The EU CDM is not only available to EU Member States’ Customs administrations as a source of information on EU legislation and as an instrument to manage data in Customs procedures and automated systems, but also offers a number of additional opportunities at the national level:

  • The reuse and customization at the national level of the WCO DM and the EU CDM Information Package;
  • It provides the basis to cover EU Member States’ national requirements by extending the EU CDM Information Package, itself based on the wider WCO DM enriched by data maintenance requests (DMRs) discussed within the WCO’s Data Model Project Team (DMPT) and the Information Management Sub-Committee (IMSC).

From a technical perspective, the EU CDM and the tool used to manage it will enable

  • the auto-generation of national document structure publications for both single documents and their supersets, and the auto-generation of nationally used XML schemas – exchange interfaces of all Member States which follow the same XML design will be technically interoperable.

Both the publication of a national document structure and XML schemas constitute intermediate technical documents, which take the legal requirements and translate them into a readable format for IT developers, enabling software developers to perform their tasks. They include message structures, rules and conditions, as well as specifications, applying to the national document structure and XML schemas.

The EU Member States and economic operators will, beside the legal texts to be published in the EU Official Journal, also be able to obtain the EU CDM in an editable format, such as in pdf, MS Excel and/or MS Word, as well as in a read/print only format directly derived from the tool in a separate ‘publishing’ environment. For those who decide to choose the tool used by the WCO, the European Commission plans to make available the EU CDM in its native editable format as produced within the tool. Any completion, modification, etc., will need to be performed by the user using a tool of his/her own choice.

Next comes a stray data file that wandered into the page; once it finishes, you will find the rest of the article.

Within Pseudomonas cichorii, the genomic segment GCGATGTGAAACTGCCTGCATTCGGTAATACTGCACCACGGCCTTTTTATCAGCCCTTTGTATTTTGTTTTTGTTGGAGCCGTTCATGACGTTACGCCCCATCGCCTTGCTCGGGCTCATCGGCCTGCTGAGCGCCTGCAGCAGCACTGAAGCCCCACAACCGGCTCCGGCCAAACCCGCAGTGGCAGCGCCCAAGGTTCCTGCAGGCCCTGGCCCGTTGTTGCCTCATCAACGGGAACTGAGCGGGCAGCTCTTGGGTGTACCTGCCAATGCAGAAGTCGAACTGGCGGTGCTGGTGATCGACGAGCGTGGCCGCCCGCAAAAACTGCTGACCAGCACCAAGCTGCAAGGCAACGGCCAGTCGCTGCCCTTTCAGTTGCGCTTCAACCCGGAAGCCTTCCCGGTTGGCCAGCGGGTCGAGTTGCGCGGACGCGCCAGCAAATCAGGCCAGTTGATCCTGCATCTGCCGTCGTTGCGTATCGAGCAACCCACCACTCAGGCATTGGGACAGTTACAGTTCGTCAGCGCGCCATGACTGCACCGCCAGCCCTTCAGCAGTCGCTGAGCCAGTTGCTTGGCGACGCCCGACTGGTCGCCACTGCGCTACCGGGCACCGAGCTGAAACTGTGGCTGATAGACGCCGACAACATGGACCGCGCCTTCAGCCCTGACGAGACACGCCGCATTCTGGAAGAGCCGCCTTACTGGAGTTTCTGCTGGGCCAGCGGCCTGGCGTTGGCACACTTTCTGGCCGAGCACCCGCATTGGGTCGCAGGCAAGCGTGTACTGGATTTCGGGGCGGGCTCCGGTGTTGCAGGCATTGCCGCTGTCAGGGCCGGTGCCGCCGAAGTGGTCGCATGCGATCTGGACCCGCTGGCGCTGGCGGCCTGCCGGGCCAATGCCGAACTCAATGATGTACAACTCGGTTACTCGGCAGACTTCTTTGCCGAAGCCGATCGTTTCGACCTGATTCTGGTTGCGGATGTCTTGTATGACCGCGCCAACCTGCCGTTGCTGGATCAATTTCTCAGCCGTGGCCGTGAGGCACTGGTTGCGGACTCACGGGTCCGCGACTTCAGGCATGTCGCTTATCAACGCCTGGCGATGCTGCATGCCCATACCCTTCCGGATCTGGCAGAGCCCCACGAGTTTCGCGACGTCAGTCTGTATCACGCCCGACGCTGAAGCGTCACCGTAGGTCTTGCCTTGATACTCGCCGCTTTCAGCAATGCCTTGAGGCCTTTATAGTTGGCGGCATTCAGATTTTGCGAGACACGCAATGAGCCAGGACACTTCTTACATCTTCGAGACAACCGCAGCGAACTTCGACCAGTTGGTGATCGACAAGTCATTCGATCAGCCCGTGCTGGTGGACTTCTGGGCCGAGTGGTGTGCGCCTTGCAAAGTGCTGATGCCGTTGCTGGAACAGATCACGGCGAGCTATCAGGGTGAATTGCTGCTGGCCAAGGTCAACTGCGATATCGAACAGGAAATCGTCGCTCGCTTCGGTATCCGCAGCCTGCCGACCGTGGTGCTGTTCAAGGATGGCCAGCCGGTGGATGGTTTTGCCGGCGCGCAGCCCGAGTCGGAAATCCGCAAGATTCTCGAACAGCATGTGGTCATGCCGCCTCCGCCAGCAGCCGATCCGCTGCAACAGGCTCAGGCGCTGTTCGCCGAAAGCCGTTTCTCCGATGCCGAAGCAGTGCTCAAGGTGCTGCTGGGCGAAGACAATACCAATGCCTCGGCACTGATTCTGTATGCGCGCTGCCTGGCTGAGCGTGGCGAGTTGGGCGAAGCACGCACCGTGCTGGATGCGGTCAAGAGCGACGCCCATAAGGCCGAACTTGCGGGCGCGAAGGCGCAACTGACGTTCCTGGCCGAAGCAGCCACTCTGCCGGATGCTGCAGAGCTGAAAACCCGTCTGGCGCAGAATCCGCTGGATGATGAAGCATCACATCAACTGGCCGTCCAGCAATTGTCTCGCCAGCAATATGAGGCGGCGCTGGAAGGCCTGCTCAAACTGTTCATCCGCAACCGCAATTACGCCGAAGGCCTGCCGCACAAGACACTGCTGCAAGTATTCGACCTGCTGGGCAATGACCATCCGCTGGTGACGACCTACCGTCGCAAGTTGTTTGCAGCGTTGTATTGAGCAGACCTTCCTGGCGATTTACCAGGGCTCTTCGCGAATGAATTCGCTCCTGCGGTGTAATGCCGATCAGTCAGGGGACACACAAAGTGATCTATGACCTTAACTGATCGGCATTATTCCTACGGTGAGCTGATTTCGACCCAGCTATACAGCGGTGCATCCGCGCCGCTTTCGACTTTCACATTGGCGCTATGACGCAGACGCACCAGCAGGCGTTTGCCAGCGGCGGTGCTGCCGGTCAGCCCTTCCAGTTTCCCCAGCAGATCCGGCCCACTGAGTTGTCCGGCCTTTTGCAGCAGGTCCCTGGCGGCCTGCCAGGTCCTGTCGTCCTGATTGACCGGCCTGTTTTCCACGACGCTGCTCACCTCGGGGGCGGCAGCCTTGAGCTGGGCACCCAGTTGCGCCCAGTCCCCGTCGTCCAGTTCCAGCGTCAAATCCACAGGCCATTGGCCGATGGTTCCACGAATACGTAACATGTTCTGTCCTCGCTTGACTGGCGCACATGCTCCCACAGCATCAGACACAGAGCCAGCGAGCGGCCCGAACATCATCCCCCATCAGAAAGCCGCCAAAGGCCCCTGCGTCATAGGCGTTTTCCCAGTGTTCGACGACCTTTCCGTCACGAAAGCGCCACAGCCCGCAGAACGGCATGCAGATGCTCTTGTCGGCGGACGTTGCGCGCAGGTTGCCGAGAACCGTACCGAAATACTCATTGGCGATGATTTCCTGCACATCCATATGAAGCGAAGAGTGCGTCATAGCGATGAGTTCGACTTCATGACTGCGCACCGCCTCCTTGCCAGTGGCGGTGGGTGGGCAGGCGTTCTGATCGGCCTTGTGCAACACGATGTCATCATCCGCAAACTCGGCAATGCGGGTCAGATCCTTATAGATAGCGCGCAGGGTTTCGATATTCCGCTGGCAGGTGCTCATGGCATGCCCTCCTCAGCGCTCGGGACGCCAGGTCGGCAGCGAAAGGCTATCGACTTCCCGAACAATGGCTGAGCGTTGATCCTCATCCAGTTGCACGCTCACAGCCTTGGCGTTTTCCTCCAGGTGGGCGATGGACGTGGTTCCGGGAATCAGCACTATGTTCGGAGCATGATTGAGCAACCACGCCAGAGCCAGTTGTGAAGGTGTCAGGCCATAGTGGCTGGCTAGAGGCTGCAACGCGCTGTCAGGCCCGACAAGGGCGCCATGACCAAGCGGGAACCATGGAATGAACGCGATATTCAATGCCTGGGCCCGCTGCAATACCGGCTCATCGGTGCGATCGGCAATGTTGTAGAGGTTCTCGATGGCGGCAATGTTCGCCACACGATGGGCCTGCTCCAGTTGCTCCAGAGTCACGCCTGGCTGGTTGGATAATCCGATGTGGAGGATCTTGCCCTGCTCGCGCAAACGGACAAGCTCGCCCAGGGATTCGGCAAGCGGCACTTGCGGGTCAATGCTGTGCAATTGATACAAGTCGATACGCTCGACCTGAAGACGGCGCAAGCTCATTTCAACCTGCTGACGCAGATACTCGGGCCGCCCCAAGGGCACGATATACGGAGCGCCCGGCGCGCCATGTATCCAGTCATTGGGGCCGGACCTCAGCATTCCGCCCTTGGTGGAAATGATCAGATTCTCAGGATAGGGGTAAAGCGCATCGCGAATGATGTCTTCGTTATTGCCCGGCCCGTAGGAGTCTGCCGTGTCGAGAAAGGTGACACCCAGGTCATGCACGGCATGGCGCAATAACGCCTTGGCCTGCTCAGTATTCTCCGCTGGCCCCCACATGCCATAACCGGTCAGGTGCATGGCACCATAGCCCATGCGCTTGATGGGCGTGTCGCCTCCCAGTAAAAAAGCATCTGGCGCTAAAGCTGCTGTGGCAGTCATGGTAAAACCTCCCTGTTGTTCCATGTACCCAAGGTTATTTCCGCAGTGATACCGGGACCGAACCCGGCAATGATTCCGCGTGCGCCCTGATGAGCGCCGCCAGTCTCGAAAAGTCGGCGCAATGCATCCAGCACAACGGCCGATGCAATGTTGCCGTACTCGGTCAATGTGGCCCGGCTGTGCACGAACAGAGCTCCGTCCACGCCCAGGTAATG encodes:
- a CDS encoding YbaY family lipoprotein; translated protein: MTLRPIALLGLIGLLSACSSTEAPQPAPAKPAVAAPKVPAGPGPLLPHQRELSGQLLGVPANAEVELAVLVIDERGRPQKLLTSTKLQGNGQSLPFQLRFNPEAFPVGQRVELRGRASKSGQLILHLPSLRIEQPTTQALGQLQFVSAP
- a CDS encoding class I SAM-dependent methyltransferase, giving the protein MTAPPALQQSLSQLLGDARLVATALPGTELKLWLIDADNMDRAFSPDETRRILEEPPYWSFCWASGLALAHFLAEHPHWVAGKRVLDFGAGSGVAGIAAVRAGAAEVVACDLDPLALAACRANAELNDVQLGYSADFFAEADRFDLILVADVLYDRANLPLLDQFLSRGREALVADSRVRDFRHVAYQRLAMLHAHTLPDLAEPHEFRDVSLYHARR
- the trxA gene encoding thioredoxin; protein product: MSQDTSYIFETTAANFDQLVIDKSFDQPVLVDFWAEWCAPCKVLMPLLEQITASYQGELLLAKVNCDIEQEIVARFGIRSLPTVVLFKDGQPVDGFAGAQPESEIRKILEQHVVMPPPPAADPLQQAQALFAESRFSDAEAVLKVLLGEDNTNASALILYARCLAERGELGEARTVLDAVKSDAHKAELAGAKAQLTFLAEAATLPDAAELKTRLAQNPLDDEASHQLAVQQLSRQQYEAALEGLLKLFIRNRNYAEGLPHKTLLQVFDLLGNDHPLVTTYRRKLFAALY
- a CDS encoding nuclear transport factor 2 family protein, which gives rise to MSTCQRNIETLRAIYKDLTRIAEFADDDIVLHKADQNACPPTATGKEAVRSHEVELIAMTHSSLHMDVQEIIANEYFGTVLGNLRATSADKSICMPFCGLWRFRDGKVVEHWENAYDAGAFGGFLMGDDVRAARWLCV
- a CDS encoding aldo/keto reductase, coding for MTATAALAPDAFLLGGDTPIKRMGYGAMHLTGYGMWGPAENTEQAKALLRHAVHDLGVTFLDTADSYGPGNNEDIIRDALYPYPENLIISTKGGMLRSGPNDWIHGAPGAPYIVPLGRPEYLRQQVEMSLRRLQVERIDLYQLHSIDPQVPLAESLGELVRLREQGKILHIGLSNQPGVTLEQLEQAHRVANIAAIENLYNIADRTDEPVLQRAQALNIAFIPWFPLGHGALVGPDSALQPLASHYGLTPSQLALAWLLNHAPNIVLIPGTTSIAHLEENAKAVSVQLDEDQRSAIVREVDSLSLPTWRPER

Coordinated border management

The EU CDM is an excellent basis and tool for integrating the needs and requirements of other administrations active at the border. Special mention should also be made on the establishment of an EU Single Window environment. The EU Council, in its conclusions on this subject, recommended to “accelerate the harmonization of required data by different authorities at the EU and national level, building on existing international standards, and proceeding with the digitalization agenda”. This implies:

  • reusing and customizing the WCO DM, in line with the needs of associated administrations active at the border,
  • in order to establish and operate a Customs Single Window environment;
  • implementing national adaptations in combination with the above customizations, whilst ensuring compatibility with the WCO DM and the EU CDM, the objective being to allow administrations to adapt the EU CDM to include their own national specificities which are not provided for in EU law, and therefore not included in the EU CDM – an obvious example being the national fiscal, notably excise, idiosyncrasies that can be different in each Member State;
  • including additional border agencies’ requirements via the submission of DMRs to the WCO DMPT and IMSC.

In parallel, exploring additional opportunities for cooperation with economic operators is envisaged in relation to the use of the EU CDM for streamlining and automation projects, which should further facilitate and harmonize the exchange of information between Customs and economic operators.

Such initiatives include the data mining tool for the ‘Surveillance 2+’ system which ensures the collection of data within the framework of import/export monitoring, and the Binding Tariff Information (BTI) system which includes a database of all BTI applications, as well as the Central System/Reference Data (CS-RD2 system) which provides the bedrock for the use of common codes in the EU’s multilingual environment.

In this way, Customs will considerably improve its role, both in relation to trade facilitation and control. Moreover, the improved interoperability, induced by better data integration throughout the supply chain and enhanced data quality that will result from the EU CDM, will contribute to a more efficient risk management approach.